Tag Archive: mental exercise

Week 8: the power of decision


This week, we’ve been asked to think of a real battleship, sitting there in the water, and how it came to be.

So at first I thought of the actual parts, how they had to be ordered, and shipped there, and how men had to be employed to construct the ship. But before that, the parts had to be made in factories, and those factories had to have supplies, and those supplies had to come from somewhere:

  • steel for the hull, the guns, the decks, the railings, kitchens, plumbing, fuel/water/waste tanks, and so on
  • food for the men had to be grown and converted for long-term storage
  • fuel for the ship had to be pumped and refined
  • electronics had to be assembled out of all the rare elements that such things require
  • plastics had to be formed
  • perhaps wood had to be shaped for various parts
  • bedding, mattresses and pillows for the men had to be created from cotton, and so on
  • and of course these things came from the earth itself

But before any that was required, someone had to design the ship, someone with a passion for designing battleships. This person had to know what was needed, how to make it all fit together, and how to draft a set of many blueprints that the builder could use for building the ship itself.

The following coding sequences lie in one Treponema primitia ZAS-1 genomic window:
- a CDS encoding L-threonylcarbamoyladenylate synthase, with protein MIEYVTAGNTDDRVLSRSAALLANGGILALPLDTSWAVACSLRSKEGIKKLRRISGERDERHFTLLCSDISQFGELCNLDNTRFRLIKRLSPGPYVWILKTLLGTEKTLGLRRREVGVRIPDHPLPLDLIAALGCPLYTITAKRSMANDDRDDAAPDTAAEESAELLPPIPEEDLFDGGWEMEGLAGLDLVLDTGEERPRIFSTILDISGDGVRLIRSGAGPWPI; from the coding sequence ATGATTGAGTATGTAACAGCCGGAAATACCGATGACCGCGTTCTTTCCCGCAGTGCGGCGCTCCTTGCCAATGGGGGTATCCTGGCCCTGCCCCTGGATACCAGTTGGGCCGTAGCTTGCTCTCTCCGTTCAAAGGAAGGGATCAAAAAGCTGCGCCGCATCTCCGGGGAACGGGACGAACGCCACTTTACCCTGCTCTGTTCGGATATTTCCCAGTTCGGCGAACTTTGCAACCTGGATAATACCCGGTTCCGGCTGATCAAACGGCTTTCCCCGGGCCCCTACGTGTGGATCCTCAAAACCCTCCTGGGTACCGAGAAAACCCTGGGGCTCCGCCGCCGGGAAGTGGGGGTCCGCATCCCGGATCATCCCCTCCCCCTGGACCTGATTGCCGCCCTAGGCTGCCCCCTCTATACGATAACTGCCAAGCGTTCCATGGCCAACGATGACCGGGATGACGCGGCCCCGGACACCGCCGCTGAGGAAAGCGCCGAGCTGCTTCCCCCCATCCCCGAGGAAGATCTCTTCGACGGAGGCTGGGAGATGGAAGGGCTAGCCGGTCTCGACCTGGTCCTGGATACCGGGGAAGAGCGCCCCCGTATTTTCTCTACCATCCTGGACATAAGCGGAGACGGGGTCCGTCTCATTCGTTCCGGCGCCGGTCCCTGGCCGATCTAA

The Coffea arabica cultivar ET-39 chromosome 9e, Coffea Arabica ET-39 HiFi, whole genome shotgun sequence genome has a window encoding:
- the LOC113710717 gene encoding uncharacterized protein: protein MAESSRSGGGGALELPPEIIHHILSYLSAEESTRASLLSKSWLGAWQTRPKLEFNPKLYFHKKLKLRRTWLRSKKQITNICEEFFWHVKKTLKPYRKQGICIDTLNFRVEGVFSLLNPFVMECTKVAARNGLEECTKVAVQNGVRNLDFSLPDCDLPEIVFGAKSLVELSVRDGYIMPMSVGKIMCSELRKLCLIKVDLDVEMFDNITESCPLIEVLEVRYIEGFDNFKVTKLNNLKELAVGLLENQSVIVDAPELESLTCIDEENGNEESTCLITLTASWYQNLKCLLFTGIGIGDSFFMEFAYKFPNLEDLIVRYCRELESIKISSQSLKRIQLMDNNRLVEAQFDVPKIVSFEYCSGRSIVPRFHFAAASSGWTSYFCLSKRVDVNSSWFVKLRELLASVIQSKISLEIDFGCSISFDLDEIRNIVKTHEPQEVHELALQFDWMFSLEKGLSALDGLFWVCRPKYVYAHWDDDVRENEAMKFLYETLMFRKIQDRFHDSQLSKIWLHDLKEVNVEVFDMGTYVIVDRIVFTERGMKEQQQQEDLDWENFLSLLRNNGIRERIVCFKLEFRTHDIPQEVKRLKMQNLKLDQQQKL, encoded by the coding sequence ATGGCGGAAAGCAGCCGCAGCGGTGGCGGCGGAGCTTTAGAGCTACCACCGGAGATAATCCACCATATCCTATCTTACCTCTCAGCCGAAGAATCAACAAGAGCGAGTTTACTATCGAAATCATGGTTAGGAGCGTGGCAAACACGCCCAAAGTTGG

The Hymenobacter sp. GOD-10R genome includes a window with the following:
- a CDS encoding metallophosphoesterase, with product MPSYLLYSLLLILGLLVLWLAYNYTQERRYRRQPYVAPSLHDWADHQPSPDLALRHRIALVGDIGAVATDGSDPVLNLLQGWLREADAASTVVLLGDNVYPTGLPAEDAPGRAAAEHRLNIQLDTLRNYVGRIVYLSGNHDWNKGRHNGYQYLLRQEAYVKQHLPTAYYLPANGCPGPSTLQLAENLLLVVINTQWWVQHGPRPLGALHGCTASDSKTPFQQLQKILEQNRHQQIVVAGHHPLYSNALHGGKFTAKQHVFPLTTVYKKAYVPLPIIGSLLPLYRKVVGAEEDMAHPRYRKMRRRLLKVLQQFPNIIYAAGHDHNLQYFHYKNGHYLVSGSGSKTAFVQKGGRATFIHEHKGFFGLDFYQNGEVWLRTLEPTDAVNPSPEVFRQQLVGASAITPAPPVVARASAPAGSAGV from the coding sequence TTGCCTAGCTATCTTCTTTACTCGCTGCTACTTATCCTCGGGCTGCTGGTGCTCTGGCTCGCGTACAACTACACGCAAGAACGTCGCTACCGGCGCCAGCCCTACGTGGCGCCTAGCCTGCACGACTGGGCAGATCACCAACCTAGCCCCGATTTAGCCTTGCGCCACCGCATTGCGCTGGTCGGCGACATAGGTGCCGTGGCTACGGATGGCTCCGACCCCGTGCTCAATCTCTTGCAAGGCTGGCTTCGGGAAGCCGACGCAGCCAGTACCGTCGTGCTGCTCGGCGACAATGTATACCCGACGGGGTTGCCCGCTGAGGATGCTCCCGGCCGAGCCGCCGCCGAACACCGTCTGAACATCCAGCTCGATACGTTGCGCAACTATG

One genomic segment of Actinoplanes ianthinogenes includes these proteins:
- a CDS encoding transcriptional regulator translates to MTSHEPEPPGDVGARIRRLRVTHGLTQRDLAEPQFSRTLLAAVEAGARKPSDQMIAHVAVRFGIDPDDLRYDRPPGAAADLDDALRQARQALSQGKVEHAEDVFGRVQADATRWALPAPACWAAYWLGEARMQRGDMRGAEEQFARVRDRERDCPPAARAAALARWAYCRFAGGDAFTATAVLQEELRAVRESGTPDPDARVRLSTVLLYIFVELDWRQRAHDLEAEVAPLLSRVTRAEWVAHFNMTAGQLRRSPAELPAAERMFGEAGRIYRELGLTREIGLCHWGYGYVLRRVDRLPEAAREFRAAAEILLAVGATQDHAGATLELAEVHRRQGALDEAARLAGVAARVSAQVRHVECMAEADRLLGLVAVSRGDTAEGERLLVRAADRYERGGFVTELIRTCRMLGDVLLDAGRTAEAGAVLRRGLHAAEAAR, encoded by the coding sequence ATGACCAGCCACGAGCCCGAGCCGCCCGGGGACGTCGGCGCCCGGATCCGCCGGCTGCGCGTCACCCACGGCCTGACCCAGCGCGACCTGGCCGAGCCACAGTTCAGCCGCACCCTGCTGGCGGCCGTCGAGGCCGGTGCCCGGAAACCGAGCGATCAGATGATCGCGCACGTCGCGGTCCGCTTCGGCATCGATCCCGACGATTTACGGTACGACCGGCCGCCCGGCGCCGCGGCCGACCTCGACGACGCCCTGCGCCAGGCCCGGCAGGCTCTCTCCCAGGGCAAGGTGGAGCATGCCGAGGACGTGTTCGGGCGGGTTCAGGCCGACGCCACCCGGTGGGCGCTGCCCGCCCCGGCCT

And how did any of these people know what to do? They each had training from teachers, from history, from experience. Each of these different lines of production and thought could be imagined as a web streaming back into the first men and women who observed that logs float, or that drying food allowed it to be stored safely for later.

But someone had to commission the architect to design the ship, and others had to see the need for its creation. Who were these men and women? Master strategists in the military, reporting to the Secretary of Defense, who saw that a battleship would fill a gap in their grand plans. They may not have even been on a battleship before (I’m not sure about all that), but their minds envisioned this battleship long before it ever came to be.

And of course, they each had training, experience, and knowledge of history.

But today I want to talk about choice and decision.

If you look back at the roots for each word, you see that they mean slightly different things. The root for choice comes from a French word meaning to perceive. The root for decision comes from a Latin word meaning to cut off.

At each step in the production of this battleship, there were many choices: what color to make a certain area, which suppliers to use, what size would be best for a certain sheet of metal.